However, these are observational studies that show a link, but no evidence that pollution and not another, unknown factor increases the risk of Alzheimer’s.

“Our study provides new evidence for a link between air pollution and cognition,” explains Carlsten. “It’s the first study in the world to show that even brief exposure to air pollution has rapid effects on the brain. Because of its design (randomised, double-blind controlled study) it is unique.”

12 risk factors for dementia

  1. This affects the risk of dementia

The genes are to blame! This only applies to a very small proportion of dementia patients. Other risk factors often come into play, above all, of course, age. Some of these can affect you—and thereby reduce your likelihood of mental decline.

  1. deafness

When seniors hear worse and worse, their social life suffers. And the brain also bears traces of it: the mental abilities of those affected decrease much faster than their peers who can hear well – by up to 24 percent. The advice of the US researchers who discovered the connection: do not take hearing loss lightly and rather put on a hearing aid early on.

  1. Sleeping pills and co.

Drugs for incontinence, sleep disorders or depression seem to increase the risk of dementia in higher doses or over longer periods of time – even after they have been stopped. Researchers advise prescribing anticholinergic drugs at the lowest possible dose, regularly checking the success of the therapy and stopping treatment if the drugs do not have the desired effect.

  1. Acid blockers

Acid blockers are often used to treat heartburn. Seniors who took acid blockers like omeprazole and pantoprazole for a long time in one study were 44 percent more likely to develop dementia than those who didn’t take proton pump inhibitors. However, it is still unclear whether the medication or an unknown common factor actually increased the risk of dementia. Either way, the inhibitors should only be taken when absolutely necessary.

  1. Vitamin D deficiency

Sunbathing may protect against Alzheimer’s and other dementias. The reason for this: The body forms vitamin D in sunlight. According to a study, people with vitamin D deficiency had a 53 percent increased risk of developing dementia. In the case of a severe shortage, the probability even increased by 125 percent. Vitamin D is also found in some foods, such as fish, but you produce almost 90 percent of what you need yourself.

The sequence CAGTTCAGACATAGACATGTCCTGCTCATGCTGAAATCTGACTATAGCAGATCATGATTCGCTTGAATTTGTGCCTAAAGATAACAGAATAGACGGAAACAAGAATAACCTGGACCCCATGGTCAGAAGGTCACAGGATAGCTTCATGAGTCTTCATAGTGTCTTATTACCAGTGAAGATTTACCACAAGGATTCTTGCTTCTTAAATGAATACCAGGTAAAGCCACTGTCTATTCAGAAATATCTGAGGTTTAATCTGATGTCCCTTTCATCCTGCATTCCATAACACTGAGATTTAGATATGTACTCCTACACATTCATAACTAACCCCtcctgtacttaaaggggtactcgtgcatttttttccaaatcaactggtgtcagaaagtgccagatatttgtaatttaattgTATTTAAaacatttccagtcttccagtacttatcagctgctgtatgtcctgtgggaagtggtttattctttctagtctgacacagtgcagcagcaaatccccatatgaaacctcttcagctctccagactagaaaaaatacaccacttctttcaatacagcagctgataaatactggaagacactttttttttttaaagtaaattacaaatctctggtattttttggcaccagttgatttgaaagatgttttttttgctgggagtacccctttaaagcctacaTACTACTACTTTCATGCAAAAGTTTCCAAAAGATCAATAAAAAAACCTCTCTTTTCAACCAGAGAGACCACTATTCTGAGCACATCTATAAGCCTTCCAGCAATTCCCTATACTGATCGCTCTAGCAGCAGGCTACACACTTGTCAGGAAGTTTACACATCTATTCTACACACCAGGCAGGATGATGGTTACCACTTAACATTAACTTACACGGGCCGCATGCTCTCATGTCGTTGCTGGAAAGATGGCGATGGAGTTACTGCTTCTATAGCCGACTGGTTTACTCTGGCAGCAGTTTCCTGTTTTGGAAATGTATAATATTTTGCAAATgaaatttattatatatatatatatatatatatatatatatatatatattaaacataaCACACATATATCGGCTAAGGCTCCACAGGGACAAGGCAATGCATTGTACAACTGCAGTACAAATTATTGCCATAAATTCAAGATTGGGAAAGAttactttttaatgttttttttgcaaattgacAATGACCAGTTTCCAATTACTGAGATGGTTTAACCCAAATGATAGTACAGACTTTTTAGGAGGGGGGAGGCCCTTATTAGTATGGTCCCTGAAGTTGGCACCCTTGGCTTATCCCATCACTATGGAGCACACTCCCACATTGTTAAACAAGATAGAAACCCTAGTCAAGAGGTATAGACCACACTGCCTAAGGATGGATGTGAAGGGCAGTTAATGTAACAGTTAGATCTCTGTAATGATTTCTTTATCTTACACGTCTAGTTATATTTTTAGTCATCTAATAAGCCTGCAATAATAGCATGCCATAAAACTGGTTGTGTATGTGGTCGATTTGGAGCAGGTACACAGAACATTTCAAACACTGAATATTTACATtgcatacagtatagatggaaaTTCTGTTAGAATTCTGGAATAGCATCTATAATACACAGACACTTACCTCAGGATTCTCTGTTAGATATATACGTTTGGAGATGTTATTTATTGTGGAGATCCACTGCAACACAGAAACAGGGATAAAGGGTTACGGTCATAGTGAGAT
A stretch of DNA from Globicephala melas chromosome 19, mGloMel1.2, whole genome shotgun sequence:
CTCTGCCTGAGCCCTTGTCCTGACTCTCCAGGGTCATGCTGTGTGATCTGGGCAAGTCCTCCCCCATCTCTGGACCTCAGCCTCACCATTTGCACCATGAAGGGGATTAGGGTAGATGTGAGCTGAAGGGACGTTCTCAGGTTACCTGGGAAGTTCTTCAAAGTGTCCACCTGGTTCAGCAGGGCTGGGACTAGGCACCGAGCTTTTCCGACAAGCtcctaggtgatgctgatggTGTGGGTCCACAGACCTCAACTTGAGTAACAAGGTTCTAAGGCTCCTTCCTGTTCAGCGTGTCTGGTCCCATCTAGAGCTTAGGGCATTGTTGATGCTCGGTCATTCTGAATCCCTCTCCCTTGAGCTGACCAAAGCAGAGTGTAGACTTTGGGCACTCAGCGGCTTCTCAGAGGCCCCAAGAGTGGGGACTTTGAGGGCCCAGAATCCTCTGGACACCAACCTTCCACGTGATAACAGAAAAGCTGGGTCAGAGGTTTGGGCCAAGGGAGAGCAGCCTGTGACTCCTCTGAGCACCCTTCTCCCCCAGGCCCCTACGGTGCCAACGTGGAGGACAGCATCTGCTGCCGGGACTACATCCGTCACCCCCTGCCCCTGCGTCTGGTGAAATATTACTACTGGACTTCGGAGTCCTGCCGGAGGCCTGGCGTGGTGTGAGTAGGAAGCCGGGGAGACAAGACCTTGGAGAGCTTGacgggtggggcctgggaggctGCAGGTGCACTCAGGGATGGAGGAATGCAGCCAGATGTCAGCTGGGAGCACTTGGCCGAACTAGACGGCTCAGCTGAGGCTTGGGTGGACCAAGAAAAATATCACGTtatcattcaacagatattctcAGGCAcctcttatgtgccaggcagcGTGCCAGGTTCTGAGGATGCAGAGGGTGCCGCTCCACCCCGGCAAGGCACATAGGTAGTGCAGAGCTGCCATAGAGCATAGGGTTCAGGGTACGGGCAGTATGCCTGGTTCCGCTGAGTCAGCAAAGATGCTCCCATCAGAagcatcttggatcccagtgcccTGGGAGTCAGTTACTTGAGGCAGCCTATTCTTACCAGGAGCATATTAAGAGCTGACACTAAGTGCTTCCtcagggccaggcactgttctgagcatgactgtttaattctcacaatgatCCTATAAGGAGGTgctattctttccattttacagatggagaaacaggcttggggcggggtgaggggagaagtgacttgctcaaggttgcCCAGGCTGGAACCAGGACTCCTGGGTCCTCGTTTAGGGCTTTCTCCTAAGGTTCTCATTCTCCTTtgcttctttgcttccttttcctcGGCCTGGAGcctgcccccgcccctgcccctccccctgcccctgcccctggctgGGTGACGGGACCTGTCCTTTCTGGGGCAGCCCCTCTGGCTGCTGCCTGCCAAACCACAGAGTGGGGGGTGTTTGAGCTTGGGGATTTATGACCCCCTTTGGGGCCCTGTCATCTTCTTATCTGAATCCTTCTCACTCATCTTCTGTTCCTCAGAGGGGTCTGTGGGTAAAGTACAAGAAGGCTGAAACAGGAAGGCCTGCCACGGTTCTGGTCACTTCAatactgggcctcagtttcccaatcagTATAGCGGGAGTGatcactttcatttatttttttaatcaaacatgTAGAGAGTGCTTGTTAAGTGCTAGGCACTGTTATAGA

1. Stress

Divorce, the death of a partner, mentally ill relatives – great mental stress increases the risk of dementia. This applies at least to women, shows a long-term study by the University of Gothenburg. The risk of Alzheimer’s alone increased by 15 percent per stressor. One possible explanation is that stress leads to hormonal changes that negatively affect the central nervous system.

  1. Unstable personality

Those who are emotionally less stable, for example particularly nervous, anxious, moody, insecure and sensitive to stress, apparently have a significantly higher risk of Alzheimer’s than emotionally stable people. Psychologists refer to such a trait as neuroticism. Dementia was particularly common in women who were easily stressed and at the same time particularly closed to other people.

  1. Loneliness

Being alone and feeling lonely are two different things. Lonely people suffer from being alone. Exactly this feeling is apparently also a risk factor for dementia. In a study with 2,000 participants, those who reported this mental state were 2.5 times more likely to develop dementia later. Timely countermeasures help here, for example by trying to consolidate and expand your social network.

  1. Diabetes and hypertension

Diabetes and high blood pressure are bad for the blood vessels. Therefore, diabetics have a higher risk of dementia. And on average, they develop dementia more than two years earlier than non-diabetics. High blood pressure, in turn, increases the risk of so-called vascular dementia, according to a study by the George Institute for Global Health by up to 62 percent if the high blood pressure occurs between the ages of 30 and 50. If, on the other hand, it appears for the first time between the ages of 80 and 90, this even protects.

  1. Smoking

Anyone who smokes cigarettes regularly not only damages their lungs and increases their risk of cancer. The brain also suffers because the vessels are narrowed by nicotine and the like. This makes it difficult, among other things, to supply oxygen and nutrients – including in the thinking organ. This in turn can lead to cognitive impairment and ultimately to dementia. Incidentally, many smokers die before they can even develop dementia. Two more good reasons to stop smoking!